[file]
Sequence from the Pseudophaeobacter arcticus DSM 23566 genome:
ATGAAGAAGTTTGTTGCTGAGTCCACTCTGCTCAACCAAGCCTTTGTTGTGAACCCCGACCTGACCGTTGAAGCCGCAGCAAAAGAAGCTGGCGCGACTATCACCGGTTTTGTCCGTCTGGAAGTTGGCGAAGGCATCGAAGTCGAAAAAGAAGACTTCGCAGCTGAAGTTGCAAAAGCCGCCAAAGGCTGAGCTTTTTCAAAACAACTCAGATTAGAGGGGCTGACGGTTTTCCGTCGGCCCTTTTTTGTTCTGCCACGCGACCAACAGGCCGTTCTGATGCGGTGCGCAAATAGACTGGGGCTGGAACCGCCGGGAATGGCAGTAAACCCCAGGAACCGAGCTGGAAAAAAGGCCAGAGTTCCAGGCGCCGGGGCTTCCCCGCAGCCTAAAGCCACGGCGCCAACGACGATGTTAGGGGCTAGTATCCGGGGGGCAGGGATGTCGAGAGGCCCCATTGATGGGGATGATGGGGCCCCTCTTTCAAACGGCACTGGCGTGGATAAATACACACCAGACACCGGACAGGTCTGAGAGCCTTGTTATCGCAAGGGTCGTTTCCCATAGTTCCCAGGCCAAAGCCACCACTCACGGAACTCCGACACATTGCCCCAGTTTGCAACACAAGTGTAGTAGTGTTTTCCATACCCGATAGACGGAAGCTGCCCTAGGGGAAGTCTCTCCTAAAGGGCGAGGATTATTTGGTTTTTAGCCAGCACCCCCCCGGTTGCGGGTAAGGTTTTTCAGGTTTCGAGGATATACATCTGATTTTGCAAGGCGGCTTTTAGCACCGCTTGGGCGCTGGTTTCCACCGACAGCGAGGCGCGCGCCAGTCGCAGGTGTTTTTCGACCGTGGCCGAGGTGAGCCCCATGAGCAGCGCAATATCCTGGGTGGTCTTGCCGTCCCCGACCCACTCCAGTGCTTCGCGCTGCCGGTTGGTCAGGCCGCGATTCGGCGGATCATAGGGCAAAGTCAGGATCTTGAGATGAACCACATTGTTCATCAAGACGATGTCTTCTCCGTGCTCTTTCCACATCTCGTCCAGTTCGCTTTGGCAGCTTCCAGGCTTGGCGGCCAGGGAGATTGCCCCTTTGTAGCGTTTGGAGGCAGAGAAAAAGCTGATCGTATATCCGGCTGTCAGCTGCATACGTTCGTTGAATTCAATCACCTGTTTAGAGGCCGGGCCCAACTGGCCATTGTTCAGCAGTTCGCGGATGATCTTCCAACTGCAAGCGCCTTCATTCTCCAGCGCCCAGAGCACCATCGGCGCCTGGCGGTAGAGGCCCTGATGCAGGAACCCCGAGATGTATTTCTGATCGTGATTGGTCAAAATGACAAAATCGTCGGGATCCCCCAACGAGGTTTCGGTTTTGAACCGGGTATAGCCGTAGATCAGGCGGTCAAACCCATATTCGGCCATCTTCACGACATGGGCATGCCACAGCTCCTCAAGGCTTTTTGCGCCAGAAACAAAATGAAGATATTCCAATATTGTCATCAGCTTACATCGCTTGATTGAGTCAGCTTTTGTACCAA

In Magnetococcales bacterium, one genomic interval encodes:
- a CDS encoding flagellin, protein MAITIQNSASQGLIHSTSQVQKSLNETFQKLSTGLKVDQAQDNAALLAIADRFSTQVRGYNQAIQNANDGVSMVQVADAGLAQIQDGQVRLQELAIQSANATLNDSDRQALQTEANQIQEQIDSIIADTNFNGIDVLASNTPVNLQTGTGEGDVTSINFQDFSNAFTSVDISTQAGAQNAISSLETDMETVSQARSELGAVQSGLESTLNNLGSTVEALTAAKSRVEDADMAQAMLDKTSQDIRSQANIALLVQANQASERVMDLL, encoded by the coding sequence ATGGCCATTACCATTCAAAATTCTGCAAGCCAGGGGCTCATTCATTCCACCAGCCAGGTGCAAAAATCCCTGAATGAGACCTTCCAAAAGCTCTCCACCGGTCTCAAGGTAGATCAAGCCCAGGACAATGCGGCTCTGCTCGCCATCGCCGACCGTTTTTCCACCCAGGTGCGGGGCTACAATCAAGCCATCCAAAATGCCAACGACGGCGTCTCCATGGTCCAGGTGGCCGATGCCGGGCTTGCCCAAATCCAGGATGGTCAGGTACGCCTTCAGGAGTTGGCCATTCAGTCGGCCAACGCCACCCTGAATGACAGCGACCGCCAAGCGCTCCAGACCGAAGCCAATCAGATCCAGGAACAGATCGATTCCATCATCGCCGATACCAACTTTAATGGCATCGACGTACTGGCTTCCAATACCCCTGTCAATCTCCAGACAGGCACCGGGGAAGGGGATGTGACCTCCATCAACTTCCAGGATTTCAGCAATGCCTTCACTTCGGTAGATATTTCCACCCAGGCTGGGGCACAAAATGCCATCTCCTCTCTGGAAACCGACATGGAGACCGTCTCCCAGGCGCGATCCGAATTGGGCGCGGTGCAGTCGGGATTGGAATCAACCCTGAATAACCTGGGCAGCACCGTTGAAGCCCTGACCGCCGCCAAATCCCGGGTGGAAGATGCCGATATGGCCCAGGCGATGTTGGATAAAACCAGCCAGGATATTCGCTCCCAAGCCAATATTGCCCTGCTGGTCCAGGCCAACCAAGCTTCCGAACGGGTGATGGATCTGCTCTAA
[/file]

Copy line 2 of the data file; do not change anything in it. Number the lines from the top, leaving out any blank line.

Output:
ATGAAGAAGTTTGTTGCTGAGTCCACTCTGCTCAACCAAGCCTTTGTTGTGAACCCCGACCTGACCGTTGAAGCCGCAGCAAAAGAAGCTGGCGCGACTATCACCGGTTTTGTCCGTCTGGAAGTTGGCGAAGGCATCGAAGTCGAAAAAGAAGACTTCGCAGCTGAAGTTGCAAAAGCCGCCAAAGGCTGAGCTTTTTCAAAACAACTCAGATTAGAGGGGCTGACGGTTTTCCGTCGGCCCTTTTTTGTTCTGCCACGCGACCAACAGGCCGTTCTGATGCGGTGCGCAAATAGACTGGGGCTGGAACCGCCGGGAATGGCAGTAAACCCCAGGAACCGAGCTGGAAAAAAGGCCAGAGTTCCAGGCGCCGGGGCTTCCCCGCAGCCTAAAGCCACGGCGCCAACGACGATGTTAGGGGCTAGTATCCGGGGGGCAGGGATGTCGAGAGGCCCCATTGATGGGGATGATGGGGCCCCTCTTTCAAACGGCACTGGCGTGGATAAATACACACCAGACACCGGACAGGTCTGAGAGCCTTGTTATCGCAAGGGTCGTTTCCCATAGTTCCCAGGCCAAAGCCACCACTCACGGAACTCCGACACATTGCCCCAGTTTGCAACACAAGTGTAGTAGTGTTTTCCATACCCGATAGACGGAAGCTGCCCTAGGGGAAGTCTCTCCTAAAGGGCGAGGATTATTTGGTTTTTAGCCAGCACCCCCCCGGTTGCGGGTAAGGTTTTTCAGGTTTCGAGGATATACATCTGATTTTGCAAGGCGGCTTTTAGCACCGCTTGGGCGCTGGTTTCCACCGACAGCGAGGCGCGCGCCAGTCGCAGGTGTTTTTCGACCGTGGCCGAGGTGAGCCCCATGAGCAGCGCAATATCCTGGGTGGTCTTGCCGTCCCCGACCCACTCCAGTGCTTCGCGCTGCCGGTTGGTCAGGCCGCGATTCGGCGGATCATAGGGCAAAGTCAGGATCTTGAGATGAACCACATTGTTCATCAAGACGATGTCTTCTCCGTGCTCTTTCCACATCTCGTCCAGTTCGCTTTGGCAGCTTCCAGGCTTGGCGGCCAGGGAGATTGCCCCTTTGTAGCGTTTGGAGGCAGAGAAAAAGCTGATCGTATATCCGGCTGTCAGCTGCATACGTTCGTTGAATTCAATCACCTGTTTAGAGGCCGGGCCCAACTGGCCATTGTTCAGCAGTTCGCGGATGATCTTCCAACTGCAAGCGCCTTCATTCTCCAGCGCCCAGAGCACCATCGGCGCCTGGCGGTAGAGGCCCTGATGCAGGAACCCCGAGATGTATTTCTGATCGTGATTGGTCAAAATGACAAAATCGTCGGGATCCCCCAACGAGGTTTCGGTTTTGAACCGGGTATAGCCGTAGATCAGGCGGTCAAACCCATATTCGGCCATCTTCACGACATGGGCATGCCACAGCTCCTCAAGGCTTTTTGCGCCAGAAACAAAATGAAGATATTCCAATATTGTCATCAGCTTACATCGCTTGATTGAGTCAGCTTTTGTACCAA